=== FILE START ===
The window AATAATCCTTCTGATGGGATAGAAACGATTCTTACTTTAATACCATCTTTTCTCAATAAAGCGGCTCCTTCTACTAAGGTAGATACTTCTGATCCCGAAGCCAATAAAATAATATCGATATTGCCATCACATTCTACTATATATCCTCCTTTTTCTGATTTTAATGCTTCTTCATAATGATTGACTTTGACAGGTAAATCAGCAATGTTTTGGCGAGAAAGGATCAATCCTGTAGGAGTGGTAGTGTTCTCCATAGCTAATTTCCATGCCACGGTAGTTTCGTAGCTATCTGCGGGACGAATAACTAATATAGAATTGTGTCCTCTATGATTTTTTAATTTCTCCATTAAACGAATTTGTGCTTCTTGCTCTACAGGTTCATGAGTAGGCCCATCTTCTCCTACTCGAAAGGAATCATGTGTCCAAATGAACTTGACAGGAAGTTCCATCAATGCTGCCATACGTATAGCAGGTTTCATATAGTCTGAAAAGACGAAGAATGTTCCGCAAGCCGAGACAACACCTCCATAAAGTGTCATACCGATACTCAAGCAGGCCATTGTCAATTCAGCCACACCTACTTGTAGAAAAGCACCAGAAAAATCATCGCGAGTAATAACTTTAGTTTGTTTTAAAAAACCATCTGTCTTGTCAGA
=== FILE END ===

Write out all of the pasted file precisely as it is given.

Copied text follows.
The window AATAATCCTTCTGATGGGATAGAAACGATTCTTACTTTAATACCATCTTTTCTCAATAAAGCGGCTCCTTCTACTAAGGTAGATACTTCTGATCCCGAAGCCAATAAAATAATATCGATATTGCCATCACATTCTACTATATATCCTCCTTTTTCTGATTTTAATGCTTCTTCATAATGATTGACTTTGACAGGTAAATCAGCAATGTTTTGGCGAGAAAGGATCAATCCTGTAGGAGTGGTAGTGTTCTCCATAGCTAATTTCCATGCCACGGTAGTTTCGTAGCTATCTGCGGGACGAATAACTAATATAGAATTGTGTCCTCTATGATTTTTTAATTTCTCCATTAAACGAATTTGTGCTTCTTGCTCTACAGGTTCATGAGTAGGCCCATCTTCTCCTACTCGAAAGGAATCATGTGTCCAAATGAACTTGACAGGAAGTTCCATCAATGCTGCCATACGTATAGCAGGTTTCATATAGTCTGAAAAGACGAAGAATGTTCCGCAAGCCGAGACAACACCTCCATAAAGTGTCATACCGATACTCAAGCAGGCCATTGTCAATTCAGCCACACCTACTTGTAGAAAAGCACCAGAAAAATCATCGCGAGTAATAACTTTAGTTTGTTTTAAAAAACCATCTGTCTTGTCAGA